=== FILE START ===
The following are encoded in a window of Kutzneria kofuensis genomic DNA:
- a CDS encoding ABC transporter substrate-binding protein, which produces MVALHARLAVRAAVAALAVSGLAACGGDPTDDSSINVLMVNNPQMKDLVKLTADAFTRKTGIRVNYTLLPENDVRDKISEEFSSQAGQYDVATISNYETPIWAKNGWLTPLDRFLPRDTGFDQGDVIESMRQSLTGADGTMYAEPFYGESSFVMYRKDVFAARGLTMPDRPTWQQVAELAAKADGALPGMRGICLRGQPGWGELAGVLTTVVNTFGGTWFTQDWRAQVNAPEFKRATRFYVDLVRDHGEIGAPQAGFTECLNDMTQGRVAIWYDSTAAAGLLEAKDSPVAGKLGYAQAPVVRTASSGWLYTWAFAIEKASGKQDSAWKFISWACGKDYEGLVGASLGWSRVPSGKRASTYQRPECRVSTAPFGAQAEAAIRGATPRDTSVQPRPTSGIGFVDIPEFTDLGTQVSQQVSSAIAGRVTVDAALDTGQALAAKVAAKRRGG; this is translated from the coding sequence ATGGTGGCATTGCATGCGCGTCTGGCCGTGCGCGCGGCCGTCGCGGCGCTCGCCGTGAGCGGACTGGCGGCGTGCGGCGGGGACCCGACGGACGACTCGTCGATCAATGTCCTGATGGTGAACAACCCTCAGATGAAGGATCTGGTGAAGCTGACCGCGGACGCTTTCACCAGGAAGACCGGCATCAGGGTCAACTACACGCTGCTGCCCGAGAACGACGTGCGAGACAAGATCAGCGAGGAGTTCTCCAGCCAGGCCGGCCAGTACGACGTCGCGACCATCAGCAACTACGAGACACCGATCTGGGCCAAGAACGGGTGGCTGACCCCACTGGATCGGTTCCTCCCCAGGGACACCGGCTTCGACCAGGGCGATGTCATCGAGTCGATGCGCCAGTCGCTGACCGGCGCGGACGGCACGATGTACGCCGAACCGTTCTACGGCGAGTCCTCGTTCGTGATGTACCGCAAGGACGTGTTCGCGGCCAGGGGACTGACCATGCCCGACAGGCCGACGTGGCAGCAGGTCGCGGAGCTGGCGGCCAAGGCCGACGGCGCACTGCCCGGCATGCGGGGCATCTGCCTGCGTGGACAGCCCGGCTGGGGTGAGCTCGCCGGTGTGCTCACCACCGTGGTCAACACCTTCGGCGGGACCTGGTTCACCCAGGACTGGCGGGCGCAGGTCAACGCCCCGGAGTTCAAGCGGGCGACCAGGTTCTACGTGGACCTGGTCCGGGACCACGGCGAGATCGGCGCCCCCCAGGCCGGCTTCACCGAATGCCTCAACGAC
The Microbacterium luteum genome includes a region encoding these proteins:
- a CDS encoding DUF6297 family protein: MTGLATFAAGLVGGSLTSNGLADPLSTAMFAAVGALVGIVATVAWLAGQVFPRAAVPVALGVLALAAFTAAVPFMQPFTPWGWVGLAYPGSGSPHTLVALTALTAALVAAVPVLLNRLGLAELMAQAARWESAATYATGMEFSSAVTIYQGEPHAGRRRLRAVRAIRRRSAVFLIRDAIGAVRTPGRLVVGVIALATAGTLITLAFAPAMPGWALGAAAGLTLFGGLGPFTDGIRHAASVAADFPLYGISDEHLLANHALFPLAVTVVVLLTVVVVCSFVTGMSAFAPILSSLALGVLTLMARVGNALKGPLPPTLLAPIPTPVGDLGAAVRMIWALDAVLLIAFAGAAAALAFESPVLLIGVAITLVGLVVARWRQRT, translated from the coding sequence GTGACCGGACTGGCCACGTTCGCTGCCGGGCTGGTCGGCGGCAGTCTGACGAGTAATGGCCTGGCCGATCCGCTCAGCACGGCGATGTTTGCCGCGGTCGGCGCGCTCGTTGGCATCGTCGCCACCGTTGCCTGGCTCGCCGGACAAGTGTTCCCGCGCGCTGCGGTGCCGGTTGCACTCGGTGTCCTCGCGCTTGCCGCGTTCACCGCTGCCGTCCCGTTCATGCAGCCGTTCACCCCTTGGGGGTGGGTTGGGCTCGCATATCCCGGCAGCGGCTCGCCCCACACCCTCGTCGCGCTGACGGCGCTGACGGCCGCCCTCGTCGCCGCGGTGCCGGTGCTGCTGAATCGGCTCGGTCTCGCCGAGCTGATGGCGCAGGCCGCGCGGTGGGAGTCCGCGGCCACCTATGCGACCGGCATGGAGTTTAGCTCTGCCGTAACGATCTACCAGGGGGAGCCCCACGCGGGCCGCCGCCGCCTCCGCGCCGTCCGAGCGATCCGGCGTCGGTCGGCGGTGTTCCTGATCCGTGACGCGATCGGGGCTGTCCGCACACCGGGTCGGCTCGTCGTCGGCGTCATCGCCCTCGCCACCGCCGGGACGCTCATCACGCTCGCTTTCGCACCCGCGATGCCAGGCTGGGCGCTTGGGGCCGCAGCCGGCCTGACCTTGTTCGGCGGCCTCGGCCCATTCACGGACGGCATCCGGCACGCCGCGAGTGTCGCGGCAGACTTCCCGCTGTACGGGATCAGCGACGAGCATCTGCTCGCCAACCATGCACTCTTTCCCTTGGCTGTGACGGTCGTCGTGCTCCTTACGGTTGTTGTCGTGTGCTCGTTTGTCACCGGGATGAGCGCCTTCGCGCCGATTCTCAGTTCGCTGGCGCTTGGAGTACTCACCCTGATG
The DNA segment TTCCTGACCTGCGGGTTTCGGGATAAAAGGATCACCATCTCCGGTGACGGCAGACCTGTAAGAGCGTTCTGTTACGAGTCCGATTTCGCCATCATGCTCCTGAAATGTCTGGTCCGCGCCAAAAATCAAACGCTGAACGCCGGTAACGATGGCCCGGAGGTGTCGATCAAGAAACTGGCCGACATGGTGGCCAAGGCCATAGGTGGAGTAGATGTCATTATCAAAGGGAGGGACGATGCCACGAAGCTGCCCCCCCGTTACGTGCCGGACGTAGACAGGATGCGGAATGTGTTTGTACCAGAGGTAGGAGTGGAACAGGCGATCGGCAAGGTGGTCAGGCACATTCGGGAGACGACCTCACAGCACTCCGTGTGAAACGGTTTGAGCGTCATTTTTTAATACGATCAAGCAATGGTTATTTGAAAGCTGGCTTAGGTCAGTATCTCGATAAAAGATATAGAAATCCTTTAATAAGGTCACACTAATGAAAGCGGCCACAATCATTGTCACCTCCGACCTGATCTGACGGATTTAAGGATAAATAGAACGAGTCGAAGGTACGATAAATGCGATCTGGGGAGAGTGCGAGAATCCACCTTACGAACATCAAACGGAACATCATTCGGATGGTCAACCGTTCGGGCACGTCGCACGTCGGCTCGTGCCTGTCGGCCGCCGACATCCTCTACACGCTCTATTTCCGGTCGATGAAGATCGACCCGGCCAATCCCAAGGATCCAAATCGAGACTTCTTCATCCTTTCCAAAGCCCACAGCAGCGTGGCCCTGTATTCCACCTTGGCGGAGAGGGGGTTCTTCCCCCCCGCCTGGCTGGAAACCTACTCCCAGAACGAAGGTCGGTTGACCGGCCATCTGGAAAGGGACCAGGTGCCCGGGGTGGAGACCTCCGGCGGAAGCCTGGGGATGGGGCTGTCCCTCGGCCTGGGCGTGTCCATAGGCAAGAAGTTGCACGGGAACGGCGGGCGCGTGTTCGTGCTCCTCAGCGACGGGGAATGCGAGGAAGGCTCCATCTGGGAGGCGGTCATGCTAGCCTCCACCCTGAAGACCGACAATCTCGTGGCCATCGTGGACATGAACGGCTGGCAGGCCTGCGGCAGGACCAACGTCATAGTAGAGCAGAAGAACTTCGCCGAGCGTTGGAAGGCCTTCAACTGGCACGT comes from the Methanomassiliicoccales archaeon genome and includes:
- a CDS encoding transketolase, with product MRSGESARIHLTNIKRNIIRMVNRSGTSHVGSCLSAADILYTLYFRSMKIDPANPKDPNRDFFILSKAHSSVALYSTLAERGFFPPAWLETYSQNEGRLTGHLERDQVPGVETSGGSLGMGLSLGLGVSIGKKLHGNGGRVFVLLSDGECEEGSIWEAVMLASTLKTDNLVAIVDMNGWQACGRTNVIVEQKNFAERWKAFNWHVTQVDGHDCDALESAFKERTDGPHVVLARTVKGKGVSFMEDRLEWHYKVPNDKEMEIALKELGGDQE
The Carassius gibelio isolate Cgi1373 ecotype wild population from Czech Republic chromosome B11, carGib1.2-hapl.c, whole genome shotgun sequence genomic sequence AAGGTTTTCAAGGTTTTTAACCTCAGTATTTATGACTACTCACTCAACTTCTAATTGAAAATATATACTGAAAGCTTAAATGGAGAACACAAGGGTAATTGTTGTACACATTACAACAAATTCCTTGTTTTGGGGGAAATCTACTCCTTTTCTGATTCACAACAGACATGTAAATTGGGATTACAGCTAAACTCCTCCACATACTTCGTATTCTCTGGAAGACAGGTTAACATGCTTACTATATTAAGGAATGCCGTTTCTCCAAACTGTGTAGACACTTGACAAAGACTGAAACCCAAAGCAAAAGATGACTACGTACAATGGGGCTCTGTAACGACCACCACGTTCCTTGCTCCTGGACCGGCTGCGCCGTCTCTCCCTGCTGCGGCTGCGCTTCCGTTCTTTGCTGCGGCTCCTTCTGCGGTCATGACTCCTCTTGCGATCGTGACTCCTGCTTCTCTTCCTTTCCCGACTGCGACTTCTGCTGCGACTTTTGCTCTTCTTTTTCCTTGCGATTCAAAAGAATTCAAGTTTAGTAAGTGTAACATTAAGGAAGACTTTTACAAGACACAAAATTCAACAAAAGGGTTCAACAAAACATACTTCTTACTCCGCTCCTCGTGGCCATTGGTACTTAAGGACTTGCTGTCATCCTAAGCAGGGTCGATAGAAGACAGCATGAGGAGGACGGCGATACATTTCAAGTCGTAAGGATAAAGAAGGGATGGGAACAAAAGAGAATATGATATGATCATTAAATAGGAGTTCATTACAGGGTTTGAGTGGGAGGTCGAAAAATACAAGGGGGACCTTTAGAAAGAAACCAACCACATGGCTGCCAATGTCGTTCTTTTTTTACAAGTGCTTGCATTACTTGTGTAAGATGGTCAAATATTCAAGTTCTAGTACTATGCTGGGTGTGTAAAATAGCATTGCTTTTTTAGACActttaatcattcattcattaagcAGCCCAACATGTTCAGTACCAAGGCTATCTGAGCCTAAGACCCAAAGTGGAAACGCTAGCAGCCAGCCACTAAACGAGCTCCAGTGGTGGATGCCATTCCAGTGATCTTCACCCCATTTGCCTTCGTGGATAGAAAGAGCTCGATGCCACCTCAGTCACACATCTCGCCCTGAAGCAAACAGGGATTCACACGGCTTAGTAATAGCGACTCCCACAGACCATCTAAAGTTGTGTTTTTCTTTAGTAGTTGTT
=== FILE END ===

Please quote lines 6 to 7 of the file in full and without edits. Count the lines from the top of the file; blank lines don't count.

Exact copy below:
- a CDS encoding transketolase, with product MRSGESARIHLTNIKRNIIRMVNRSGTSHVGSCLSAADILYTLYFRSMKIDPANPKDPNRDFFILSKAHSSVALYSTLAERGFFPPAWLETYSQNEGRLTGHLERDQVPGVETSGGSLGMGLSLGLGVSIGKKLHGNGGRVFVLLSDGECEEGSIWEAVMLASTLKTDNLVAIVDMNGWQACGRTNVIVEQKNFAERWKAFNWHVTQVDGHDCDALESAFKERTDGPHVVLARTVKGKGVSFMEDRLEWHYKVPNDKEMEIALKELGGDQE
The Carassius gibelio isolate Cgi1373 ecotype wild population from Czech Republic chromosome B11, carGib1.2-hapl.c, whole genome shotgun sequence genomic sequence AAGGTTTTCAAGGTTTTTAACCTCAGTATTTATGACTACTCACTCAACTTCTAATTGAAAATATATACTGAAAGCTTAAATGGAGAACACAAGGGTAATTGTTGTACACATTACAACAAATTCCTTGTTTTGGGGGAAATCTACTCCTTTTCTGATTCACAACAGACATGTAAATTGGGATTACAGCTAAACTCCTCCACATACTTCGTATTCTCTGGAAGACAGGTTAACATGCTTACTATATTAAGGAATGCCGTTTCTCCAAACTGTGTAGACACTTGACAAAGACTGAAACCCAAAGCAAAAGATGACTACGTACAATGGGGCTCTGTAACGACCACCACGTTCCTTGCTCCTGGACCGGCTGCGCCGTCTCTCCCTGCTGCGGCTGCGCTTCCGTTCTTTGCTGCGGCTCCTTCTGCGGTCATGACTCCTCTTGCGATCGTGACTCCTGCTTCTCTTCCTTTCCCGACTGCGACTTCTGCTGCGACTTTTGCTCTTCTTTTTCCTTGCGATTCAAAAGAATTCAAGTTTAGTAAGTGTAACATTAAGGAAGACTTTTACAAGACACAAAATTCAACAAAAGGGTTCAACAAAACATACTTCTTACTCCGCTCCTCGTGGCCATTGGTACTTAAGGACTTGCTGTCATCCTAAGCAGGGTCGATAGAAGACAGCATGAGGAGGACGGCGATACATTTCAAGTCGTAAGGATAAAGAAGGGATGGGAACAAAAGAGAATATGATATGATCATTAAATAGGAGTTCATTACAGGGTTTGAGTGGGAGGTCGAAAAATACAAGGGGGACCTTTAGAAAGAAACCAACCACATGGCTGCCAATGTCGTTCTTTTTTTACAAGTGCTTGCATTACTTGTGTAAGATGGTCAAATATTCAAGTTCTAGTACTATGCTGGGTGTGTAAAATAGCATTGCTTTTTTAGACActttaatcattcattcattaagcAGCCCAACATGTTCAGTACCAAGGCTATCTGAGCCTAAGACCCAAAGTGGAAACGCTAGCAGCCAGCCACTAAACGAGCTCCAGTGGTGGATGCCATTCCAGTGATCTTCACCCCATTTGCCTTCGTGGATAGAAAGAGCTCGATGCCACCTCAGTCACACATCTCGCCCTGAAGCAAACAGGGATTCACACGGCTTAGTAATAGCGACTCCCACAGACCATCTAAAGTTGTGTTTTTCTTTAGTAGTTGTT